If the BBC admits something negative about a Tory minister, it’s a signal event – and it seems that Home Secretary Amber Rudd’s attempt to claim that the rise in serious and violent crime has nothing to do with police cuts was a step to far for at least one BBC journalist – Danny Shaw.
Mr Shaw had already been on something of a roll this morning, tweeting of his surprise that Rudd should claim she hadn’t seen the Home Office’s – her own department’s – report stating that police cuts were likely to be a cause of the crime rise and the questions it raised:
But he went further at lunchtime when talking to BBC News’ Carol Walker – pointing out that Rudd had ‘sidestepped’ questions about the complete absence of any mention of cuts in the one hundred and fourteen-page report on Tory policing plans:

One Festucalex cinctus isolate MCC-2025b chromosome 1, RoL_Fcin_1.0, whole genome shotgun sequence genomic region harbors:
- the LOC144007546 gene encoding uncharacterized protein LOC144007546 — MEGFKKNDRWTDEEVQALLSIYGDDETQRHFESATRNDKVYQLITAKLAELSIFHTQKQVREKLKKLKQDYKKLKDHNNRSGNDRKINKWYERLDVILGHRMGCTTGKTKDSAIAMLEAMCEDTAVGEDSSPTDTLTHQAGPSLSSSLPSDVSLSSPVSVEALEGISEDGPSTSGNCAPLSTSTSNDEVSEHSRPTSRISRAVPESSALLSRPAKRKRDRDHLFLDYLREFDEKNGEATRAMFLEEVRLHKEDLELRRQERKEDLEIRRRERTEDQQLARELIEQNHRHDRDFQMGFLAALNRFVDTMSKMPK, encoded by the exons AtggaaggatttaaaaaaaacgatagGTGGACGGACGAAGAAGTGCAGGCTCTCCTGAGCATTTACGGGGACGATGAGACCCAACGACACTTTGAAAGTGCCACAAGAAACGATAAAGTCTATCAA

Ms Rudd’s wilful ignorance of the obvious effects of 21,000 fewer police officers on the streets of England and Wales has already drawn fire from Labour front-benchers, at least one of whom wondered on social media whether she was being deliberately misleading or completely incompetent.
Over on Sky News last New Year, one expert commentator was scathing of Tory claims, telling viewers, “It’s horrendous out there” and insisting that the situation is entirely because of the government’s cuts:
Amber Rudd seems to think Police cuts have no effect on violent crime… Perhaps we should listen to people that actually know about these things?
Oh, I don't know, like… Police officers? pic.twitter.com/ymwSZpFI2a
— EL4C (@EL4JC) April 9, 2018
Amber Rudd can stick her head in the sand and avoid questions all she wishes. The reality is obvious to laypeople and police experts alike – and so obvious even the BBC struggles to avoid facing it:
Cuts kill – and policing cuts are no different.
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